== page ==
‘Blue Bloods’ season 7, episode 10 review: Could Frank Reagan, Darnell Potter work together?
Tonight on “Blue Bloods,” the show gave us what was an incredibly-emotional case in “Unbearable Loss,” and it may be one of the few cases in which a guest star really took center stage and shined in a way we don’t often seen.
This particular guest star in this case was Ato Essandoh, a man we’ve seen more as of late on “Chicago Med” and before that HBO’s “Vinyl.” Tonight, he returned as Reverend and activist Darnell Potter, a longtime opponent of Frank Reagan, as he faced a terrible tragedy: The death of his son. He wanted justice for him so badly that he was willing to do anything and everything in order to make it happen. Unfortunately, in the process there were also a few times in which he was ready to make this entire investigation into an indictment on the NYPD and their policies investigating the case.
For the first 45 or so minutes of the episode, we saw Potter ready to blame the police at almost every turn, and he certainly did so with Danny Reagan in particular. We understand why. When you consider some of the incidents of police brutality that Potter’s seen, why would he want to trust those he viewed as the aggressor? At times, Danny and Frank were also guilty of not communicating the purpose of their job the right way, and understanding that he, as an activist and outspoken leader, was not going to react to the death of his son in the same way as everyone else.
Eventually, and through some hard conversations and realizations, Potter realized that appointing a special prosecutor — or at least attempting to — wasn’t going to bring his son back. Instead, it was only going to make matters worse, and cause him even more problems when it comes to getting the justice he so sought. Eventually, the responsible party was discovered to be someone who ironically was involved previously in one of the Reverend’s programs. He didn’t realize that he was killing Potter’s son, but that doesn’t change facts. The past is the past, and the crime is the crime.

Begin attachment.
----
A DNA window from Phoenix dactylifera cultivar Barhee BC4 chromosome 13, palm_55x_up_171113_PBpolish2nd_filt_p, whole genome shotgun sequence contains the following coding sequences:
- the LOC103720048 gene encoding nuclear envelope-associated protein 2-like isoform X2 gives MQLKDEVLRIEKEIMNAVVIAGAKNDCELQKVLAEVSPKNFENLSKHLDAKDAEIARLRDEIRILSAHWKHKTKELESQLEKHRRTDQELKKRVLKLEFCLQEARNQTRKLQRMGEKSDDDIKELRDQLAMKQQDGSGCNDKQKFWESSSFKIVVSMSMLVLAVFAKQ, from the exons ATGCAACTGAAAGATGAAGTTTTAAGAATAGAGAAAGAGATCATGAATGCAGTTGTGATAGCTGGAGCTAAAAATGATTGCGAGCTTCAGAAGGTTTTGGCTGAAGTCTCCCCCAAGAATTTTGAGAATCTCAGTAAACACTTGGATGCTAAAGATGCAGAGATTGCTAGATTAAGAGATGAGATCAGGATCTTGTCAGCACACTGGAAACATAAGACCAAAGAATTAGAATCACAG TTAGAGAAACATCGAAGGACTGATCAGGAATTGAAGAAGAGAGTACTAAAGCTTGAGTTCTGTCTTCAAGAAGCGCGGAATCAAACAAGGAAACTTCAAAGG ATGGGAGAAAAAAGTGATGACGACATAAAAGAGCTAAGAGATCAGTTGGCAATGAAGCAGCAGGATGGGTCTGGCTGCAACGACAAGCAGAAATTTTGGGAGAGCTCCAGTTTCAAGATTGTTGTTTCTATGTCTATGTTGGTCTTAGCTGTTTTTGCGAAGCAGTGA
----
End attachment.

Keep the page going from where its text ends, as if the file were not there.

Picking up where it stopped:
The show did an excellent job as well making it clear that there is no guarantee Potter and the NYPD are going to be on the same page moving forward; yet, in showing him invite Frank and Danny to his son’s funeral, there was progress. That may have to be enough.
Jamie’s own struggle – During tonight’s episode he shot a mugger in self-defense, only before realizing that this man was actually the child of a former officer with the PD. While there were some important moments in the episode such as Eddie refusing to give in to intimidation from said father, we cannot fully attest to this being a grade-A plot given that fundamentally the parent / child dynamics were too similar to what was going on with Frank. It was entertaining enough, but we would’ve preferred a little more contrast.
As for Erin… – After a killing took place aboard a prison transport vehicle, she and Anthony had to figure out why there were some differing stories regarding the victim’s cause of death. The methods they used, plus the staunch stances that they had to take, proved interesting; yet, at the same exact time we prefer Erin stories when they are a little bit more tied into the other characters and there was nothing about this one that was terribly memorable.
Overall – Sometimes, it happens where you have one storyline that is so dominant and fantastic that it is hard for the others to compare. Therefore, we almost wish that, other than maybe a Jamie / Eddie moment, we cut out most of the subplots and focused almost entirely on what was going on with Potter, and linking the supporting characters into that if the moment called for it. Sometimes, a break from structure can be good, even for a show as used to structure as this one is. Grade: B+.
December 11, 2016 @ 3:53 am
This observation may be way off base, but I’m wondering about something.
In both this episode, and the past one “Confessions”, we have seen LOTS of Jamie, drinking…. getting drunk at his friend’s wedding, drinking in the hotel as he waited for Eddie, drinking with his grandfather, drinking at a bar as he awaited the police father of the mugger he shot…
This makes me curious if they are setting up a scenario where Jamie begins to have some issues in handling alcohol…. Is he facing stress on so many levels, both personal and professional, that he is turning to alcohol as an escape???
Probably not, but I’ve sure seen more of him drinking in the past 2 episodes than in who knows how many of the previous ones…
December 11, 2016 @ 3:16 pm
That’s an interesting observation that I hadn’t quite picked up on. My thinking would just be that we’ve seen Jamie in either social situations or times of crisis, but it’s worth watching out for.